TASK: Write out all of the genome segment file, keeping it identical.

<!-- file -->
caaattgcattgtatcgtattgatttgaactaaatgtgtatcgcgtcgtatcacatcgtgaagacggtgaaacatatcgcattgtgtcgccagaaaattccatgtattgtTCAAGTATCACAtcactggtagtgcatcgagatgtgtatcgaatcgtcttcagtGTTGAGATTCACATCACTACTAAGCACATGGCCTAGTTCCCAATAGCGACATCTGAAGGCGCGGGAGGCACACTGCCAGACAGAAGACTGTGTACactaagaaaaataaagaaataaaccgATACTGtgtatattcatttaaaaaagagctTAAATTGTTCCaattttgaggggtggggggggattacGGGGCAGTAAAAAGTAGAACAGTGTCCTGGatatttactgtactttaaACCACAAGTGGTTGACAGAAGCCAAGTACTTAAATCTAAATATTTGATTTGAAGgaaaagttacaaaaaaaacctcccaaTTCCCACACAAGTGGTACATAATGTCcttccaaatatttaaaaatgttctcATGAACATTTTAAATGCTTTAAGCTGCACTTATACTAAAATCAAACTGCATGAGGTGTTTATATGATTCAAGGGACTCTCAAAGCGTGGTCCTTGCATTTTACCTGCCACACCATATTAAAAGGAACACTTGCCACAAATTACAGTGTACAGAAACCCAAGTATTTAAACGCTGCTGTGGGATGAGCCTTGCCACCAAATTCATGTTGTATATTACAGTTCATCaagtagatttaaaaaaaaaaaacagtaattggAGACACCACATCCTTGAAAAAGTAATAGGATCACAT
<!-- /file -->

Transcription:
caaattgcattgtatcgtattgatttgaactaaatgtgtatcgcgtcgtatcacatcgtgaagacggtgaaacatatcgcattgtgtcgccagaaaattccatgtattgtTCAAGTATCACAtcactggtagtgcatcgagatgtgtatcgaatcgtcttcagtGTTGAGATTCACATCACTACTAAGCACATGGCCTAGTTCCCAATAGCGACATCTGAAGGCGCGGGAGGCACACTGCCAGACAGAAGACTGTGTACactaagaaaaataaagaaataaaccgATACTGtgtatattcatttaaaaaagagctTAAATTGTTCCaattttgaggggtggggggggattacGGGGCAGTAAAAAGTAGAACAGTGTCCTGGatatttactgtactttaaACCACAAGTGGTTGACAGAAGCCAAGTACTTAAATCTAAATATTTGATTTGAAGgaaaagttacaaaaaaaacctcccaaTTCCCACACAAGTGGTACATAATGTCcttccaaatatttaaaaatgttctcATGAACATTTTAAATGCTTTAAGCTGCACTTATACTAAAATCAAACTGCATGAGGTGTTTATATGATTCAAGGGACTCTCAAAGCGTGGTCCTTGCATTTTACCTGCCACACCATATTAAAAGGAACACTTGCCACAAATTACAGTGTACAGAAACCCAAGTATTTAAACGCTGCTGTGGGATGAGCCTTGCCACCAAATTCATGTTGTATATTACAGTTCATCaagtagatttaaaaaaaaaaaacagtaattggAGACACCACATCCTTGAAAAAGTAATAGGATCACAT